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Thrombus or plaque? The ultrasound as a diagnostic orientation tool in a primary care centre

Manuel Frías Vargas

Comillas Primary Care Centre, Madrid. Spain

E-mail : bhuvaneswari.bibleraaj@uhsm.nhs.uk

Beatriz López Uriarte

Humanes Primary Care Centre, Madrid. Spain

Oscar H. Franco

University of Bern. Institute of Social and Preventive Medicine (ISPM), Bern, Switzerland

Vicente Pallarés Carratalá

Department of Medicine, Universitat Jaume I, Health Surveillance Unit. Unión de Mutuas. Castellón. Spain

DOI: 10.15761/CDM.1000167

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Abstract

We present a clinical case that shows a 73-year-old male diagnosed with plaque in the right internal carotid artery, the result of computerized axial tomography by an extension study of squamouscell carcinoma, shows a mural thrombosis. Ultrasound is performed in Primary Care shows a plaque that echographically looks like a thrombus and is referred to the vascular surgery service for study.

Case report

A 73-year-old male with a personal history of right and nasal facial epidermoid carcinoma, operated in 2016 and dyslipidemia in treatment under control with no other vascular risk factors in treatment with simvastatin 20 mg/day. No history of cardiovascular events or coagulation disorders.

This patient came to our clinic with the results of computerized axial tomography (CAT) with neck contrast for the extension study of facial epidermoid carcinoma ordered by the otorhinolaryngology department (OD). The results of the CAT: "Mural thrombosis in the carotid bulb with extension to the right internal carotid artery and stenosis of 65%”. We decide to start antiagregation (acetylsalicylic acid 100 mg/day) treatment and statins (atorvastatin 40 mg/day), furthermore the patients sent to the department of vascular surgey (VS). In the physical examination the patient was conscious, blood pressure: 130/80 mmHg and heart rhythm of 90 beats per minute. Pulmonary auscultation: regular heart sounds, conserved vesicular murmur. No murmurs are heard in the abdominal region and there weren’t any neurological abnormalities. Ultrasound is performed in our primary care centre (PCC) finding plaque in the right internal carotid [1-3]: Hypoechogenic, heterogeneous and calcified (posterior shadow) that echographically looks like a thrombus. (Figure 1). Following this finding we communicated with the reference department of VS and the patient is sent for we supraortic trunks ultrasound, which confirms the finding of the ultrasound performed at the PC. The angio-CT is reported as an atheroma plaque in the internal carotid artery that causes a 70% stenosis (Figure 2). Cerebral and aortoiliac CT scans are performed, without finding any alterations. The patient is treated with high intensity statin (atorvastatin 80 mg/day and antiagregation (acetylsalicylic acid 100 mg/day).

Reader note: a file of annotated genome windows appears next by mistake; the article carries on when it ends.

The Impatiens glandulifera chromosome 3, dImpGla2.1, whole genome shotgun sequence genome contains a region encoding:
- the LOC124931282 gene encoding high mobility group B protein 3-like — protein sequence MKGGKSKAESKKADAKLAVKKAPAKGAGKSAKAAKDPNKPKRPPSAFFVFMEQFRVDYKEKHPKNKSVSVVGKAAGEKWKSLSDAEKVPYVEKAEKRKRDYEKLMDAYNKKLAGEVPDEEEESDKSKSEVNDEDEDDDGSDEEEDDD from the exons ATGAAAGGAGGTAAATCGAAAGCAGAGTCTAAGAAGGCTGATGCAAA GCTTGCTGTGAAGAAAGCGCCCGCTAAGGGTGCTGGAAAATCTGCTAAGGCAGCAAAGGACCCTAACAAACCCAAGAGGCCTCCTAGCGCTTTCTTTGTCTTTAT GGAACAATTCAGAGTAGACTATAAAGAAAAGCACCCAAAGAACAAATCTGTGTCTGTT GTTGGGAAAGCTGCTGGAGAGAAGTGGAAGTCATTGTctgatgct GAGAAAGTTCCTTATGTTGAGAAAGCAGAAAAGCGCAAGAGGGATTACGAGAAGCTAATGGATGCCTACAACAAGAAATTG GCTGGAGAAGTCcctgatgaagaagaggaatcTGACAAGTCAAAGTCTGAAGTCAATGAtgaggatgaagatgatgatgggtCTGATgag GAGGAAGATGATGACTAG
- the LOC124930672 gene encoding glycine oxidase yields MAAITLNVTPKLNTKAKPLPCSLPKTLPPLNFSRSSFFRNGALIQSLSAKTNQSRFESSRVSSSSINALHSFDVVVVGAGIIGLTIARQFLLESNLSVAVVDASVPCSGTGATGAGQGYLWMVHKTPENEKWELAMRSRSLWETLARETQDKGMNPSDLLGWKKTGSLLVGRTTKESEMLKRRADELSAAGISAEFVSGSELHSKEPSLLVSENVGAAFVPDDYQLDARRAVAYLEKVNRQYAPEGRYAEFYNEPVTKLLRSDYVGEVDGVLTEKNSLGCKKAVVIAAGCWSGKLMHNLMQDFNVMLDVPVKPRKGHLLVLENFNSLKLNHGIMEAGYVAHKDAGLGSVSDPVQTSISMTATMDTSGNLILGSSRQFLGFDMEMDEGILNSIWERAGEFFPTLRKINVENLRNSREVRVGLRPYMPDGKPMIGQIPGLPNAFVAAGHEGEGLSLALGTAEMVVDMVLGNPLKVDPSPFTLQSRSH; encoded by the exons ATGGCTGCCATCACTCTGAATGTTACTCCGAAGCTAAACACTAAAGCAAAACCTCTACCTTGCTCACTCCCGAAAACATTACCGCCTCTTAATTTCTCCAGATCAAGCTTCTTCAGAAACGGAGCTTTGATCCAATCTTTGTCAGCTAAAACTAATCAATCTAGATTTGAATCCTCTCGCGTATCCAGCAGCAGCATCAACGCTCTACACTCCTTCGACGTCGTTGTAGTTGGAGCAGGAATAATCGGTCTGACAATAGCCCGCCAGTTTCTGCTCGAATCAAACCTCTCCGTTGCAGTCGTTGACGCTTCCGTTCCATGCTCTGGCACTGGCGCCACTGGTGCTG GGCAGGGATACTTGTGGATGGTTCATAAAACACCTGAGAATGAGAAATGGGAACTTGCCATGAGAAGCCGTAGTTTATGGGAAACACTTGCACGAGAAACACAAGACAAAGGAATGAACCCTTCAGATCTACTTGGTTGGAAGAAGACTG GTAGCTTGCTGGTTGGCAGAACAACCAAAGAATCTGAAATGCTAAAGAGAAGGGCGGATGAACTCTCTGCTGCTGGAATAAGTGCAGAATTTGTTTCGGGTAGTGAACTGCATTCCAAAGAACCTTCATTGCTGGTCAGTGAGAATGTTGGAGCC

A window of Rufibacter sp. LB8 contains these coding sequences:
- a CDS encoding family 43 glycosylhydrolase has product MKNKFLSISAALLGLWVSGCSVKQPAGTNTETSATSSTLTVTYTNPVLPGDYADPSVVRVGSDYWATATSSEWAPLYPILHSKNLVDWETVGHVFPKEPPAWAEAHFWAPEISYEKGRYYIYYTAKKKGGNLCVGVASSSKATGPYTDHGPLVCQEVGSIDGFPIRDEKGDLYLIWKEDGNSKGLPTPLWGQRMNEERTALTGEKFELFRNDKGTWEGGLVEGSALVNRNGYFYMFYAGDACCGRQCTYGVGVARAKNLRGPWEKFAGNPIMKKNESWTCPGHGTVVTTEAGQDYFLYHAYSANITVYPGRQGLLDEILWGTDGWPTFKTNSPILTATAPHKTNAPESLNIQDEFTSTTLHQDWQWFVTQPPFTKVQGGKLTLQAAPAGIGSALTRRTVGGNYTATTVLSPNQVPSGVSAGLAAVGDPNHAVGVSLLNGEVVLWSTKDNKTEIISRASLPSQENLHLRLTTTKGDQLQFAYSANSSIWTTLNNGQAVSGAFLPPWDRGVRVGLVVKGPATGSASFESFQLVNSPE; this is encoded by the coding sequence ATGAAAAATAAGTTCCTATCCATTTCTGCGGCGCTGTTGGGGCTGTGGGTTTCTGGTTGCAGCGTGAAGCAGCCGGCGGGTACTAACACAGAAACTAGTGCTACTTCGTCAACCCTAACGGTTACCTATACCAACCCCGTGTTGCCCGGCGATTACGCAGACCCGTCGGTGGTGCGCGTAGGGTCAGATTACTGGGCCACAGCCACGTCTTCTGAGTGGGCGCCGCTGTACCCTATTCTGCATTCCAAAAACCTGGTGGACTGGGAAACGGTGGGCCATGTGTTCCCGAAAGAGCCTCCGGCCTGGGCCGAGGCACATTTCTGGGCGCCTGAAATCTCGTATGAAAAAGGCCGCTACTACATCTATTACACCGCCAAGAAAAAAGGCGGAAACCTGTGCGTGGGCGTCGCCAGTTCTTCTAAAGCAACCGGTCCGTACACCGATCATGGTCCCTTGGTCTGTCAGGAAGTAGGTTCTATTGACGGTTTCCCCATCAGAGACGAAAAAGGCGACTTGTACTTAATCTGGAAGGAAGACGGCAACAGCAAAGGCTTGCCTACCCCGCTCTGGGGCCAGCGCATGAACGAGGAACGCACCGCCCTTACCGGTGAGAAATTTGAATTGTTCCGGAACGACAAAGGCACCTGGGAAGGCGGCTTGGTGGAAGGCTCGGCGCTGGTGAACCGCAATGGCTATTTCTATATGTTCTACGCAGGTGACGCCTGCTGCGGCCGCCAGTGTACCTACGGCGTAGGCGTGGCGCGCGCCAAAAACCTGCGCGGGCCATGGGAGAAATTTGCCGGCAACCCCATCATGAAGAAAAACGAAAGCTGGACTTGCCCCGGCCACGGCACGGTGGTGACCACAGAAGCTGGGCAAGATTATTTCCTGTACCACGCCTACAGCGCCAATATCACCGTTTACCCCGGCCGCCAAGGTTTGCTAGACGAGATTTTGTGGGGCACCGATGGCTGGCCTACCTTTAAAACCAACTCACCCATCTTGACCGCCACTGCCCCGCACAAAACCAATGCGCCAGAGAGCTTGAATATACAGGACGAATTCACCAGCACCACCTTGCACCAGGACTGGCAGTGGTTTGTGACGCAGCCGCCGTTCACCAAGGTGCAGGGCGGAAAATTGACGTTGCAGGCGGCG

Figure 1. Ultrasound image of hypoechoic, heterogeneous and calcified plaque (posterior shadow) in right internal carotid that echographically looks like a thrombus.

Figure 2. Angio-CT image of atheromatous plaque in the right internal carotid that causes a 70% stenosis.

Clinical diagnosis

Stenotic plaque in right internal carotid artery.

Differential diagnosis

Mural thrombus.

Comments

The implementation of ultrasound in primary care can serve as an instrument for diagnostic guidance. In this case, using the ultrasound allowed us to guide the diagnosis and monitoring of an incidental finding in CT scan performed in hospital care. This permitted our primary care practice to forward the patient for vascular surgery evaluation and treatment in a prompt manner. 

References

  1. Vlachopoulos C, Xaplanteris P, Aboyans V, Brodmann M, Cífková R, et al. (2015) The role of vascular biomarkers for primary and secondary prevention. A position paper from the European Society of Cardiology Working Group on peripheral circulation: Endorsed by the Association for Research into Arterial Structure and Physiology (ARTERY) Society. Atherosclerosis 241: 507-532. [Crossref]
  2. Catapano AL, Graham I, De Backer G, Wiklund O, Chapman MJ, et al. (2016) 2016 ESC/EAS Guidelines for the Management of Dyslipidaemias. Atherosclerosis 253: 281-344. [Crossref]
  3. Frías Vargas M, Díaz Rodríguez N, Vidal Sánchez A, Carrasco Carrasco E, Rodríguez González J, et al. (2015) Manual vascular clínico-ecográfico en Atención Primaria: Manual de herramientas no invasivas-ecográficas-doppler en Atención Primaria para búsqueda de arteriosclerosis subclínica, GT ecografía y Vasculopatías de SEMERGEN: Editora Anna Formación, 2015.

Richard Kones
Cardiometabolic Research Institute

Article Type

Case Report

Publication history

Received date: June 08, 2018
Accepted date: June 19, 2018
Published date: June 22, 2018

Copyright

© 2018 Vargas MF. This is an open-access article distributed under the terms of the Creative Commons Attribution License, which permits unrestricted use, distribution, and reproduction in any medium, provided the original author and source are credited.

Citation

Vargas MF, Uriarte BL, Franco OH, Carratalá VP (2018) Thrombus or plaque? The ultrasound as a diagnostic orientation tool in a primary care centre. Cardiovasc Disord Med. 3: DOI: 10.15761/CDM.1000167

Corresponding author

Manuel Frías Vargas

Comillas Primary Care Centre, Madrid. Spain

E-mail : bhuvaneswari.bibleraaj@uhsm.nhs.uk

Figure 1. Ultrasound image of hypoechoic, heterogeneous and calcified plaque (posterior shadow) in right internal carotid that echographically looks like a thrombus.

Figure 2. Angio-CT image of atheromatous plaque in the right internal carotid that causes a 70% stenosis.